Cover by Benjamin Yoskovitz, Alistair Croll

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Chapter 3. Deciding What to Do with Your Life

As a founder, you’re trying to decide what to spend the next few years of your life working on. The reason you want to be lean and analytical about the process is so that you don’t waste your life building something nobody wants. Or, as Netscape founder and venture capitalist Marc Andreesen puts it, “Markets that don’t exist don’t care how smart you are.”[11]

Hopefully, you have an idea of what you want to build. It’s your blueprint, and it’s what you’ll test with analytics. You need a way of quickly and consistently articulating your hypotheses around that idea, so you can go and verify (or repudiate) them with real customers. To do this, we recommend Ash Maurya’s Lean Canvas, which lays out a clear process for defining and adjusting a business model based on customer development. We’ll discuss Ash’s model later in this chapter.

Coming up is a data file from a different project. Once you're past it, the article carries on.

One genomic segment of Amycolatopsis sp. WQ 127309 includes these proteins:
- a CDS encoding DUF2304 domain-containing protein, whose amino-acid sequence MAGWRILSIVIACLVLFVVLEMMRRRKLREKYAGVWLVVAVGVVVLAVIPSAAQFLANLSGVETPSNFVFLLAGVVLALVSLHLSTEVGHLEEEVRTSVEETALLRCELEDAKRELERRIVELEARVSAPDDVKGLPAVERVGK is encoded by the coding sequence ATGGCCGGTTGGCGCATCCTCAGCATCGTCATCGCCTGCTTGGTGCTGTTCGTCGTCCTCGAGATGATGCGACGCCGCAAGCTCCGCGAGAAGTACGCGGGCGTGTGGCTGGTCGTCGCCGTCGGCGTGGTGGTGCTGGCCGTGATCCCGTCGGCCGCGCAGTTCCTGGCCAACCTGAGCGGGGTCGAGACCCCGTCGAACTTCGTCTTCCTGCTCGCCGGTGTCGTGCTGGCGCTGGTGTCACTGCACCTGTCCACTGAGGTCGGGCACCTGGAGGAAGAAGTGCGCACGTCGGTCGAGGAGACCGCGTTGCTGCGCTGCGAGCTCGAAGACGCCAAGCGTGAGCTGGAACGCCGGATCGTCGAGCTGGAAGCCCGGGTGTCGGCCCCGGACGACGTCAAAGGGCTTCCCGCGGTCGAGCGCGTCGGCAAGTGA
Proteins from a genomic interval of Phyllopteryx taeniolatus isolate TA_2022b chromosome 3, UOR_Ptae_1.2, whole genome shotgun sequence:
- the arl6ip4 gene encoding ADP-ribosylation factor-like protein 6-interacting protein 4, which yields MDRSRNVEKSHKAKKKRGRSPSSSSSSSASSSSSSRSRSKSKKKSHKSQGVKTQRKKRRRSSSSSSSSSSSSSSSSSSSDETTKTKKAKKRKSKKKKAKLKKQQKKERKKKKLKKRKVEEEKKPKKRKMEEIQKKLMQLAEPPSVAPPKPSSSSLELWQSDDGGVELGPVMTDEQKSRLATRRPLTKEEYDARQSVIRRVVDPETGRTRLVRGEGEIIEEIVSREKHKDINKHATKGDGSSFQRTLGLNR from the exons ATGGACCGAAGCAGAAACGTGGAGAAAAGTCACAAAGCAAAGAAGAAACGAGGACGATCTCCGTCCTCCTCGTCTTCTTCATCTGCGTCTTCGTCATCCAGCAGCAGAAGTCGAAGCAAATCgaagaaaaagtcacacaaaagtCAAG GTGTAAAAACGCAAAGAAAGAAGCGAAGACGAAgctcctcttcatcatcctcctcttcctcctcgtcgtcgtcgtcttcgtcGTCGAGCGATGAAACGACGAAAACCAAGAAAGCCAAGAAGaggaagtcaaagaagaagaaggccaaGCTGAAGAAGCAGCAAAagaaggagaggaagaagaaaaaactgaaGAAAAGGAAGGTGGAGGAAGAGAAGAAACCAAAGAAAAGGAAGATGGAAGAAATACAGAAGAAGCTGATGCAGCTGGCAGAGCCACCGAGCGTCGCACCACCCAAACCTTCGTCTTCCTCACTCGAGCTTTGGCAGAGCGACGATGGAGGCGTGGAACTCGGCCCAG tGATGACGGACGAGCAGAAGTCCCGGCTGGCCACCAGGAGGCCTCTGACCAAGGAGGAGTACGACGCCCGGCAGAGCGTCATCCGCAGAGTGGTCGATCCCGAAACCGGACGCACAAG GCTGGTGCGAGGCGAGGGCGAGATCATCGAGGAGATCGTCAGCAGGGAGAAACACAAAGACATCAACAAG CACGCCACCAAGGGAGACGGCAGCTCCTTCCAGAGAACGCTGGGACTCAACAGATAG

But the canvas is only half of what you need. It’s not just about finding a business that works—you also need to find a business that you want to work on. Strategic consultant, blogger, and designer Bud Caddell has three clear criteria for deciding what to spend your time on: something that you’re good at, that you want to do, and that you can make money doing.

Let’s look at the Lean Canvas and Bud’s three criteria in more detail.

The Lean Canvas

The Lean Canvas is a one-page visual business plan that’s ongoing and actionable. It was created by Ash Maurya, and inspired by Alex Osterwalder’s Business Model Canvas. ...

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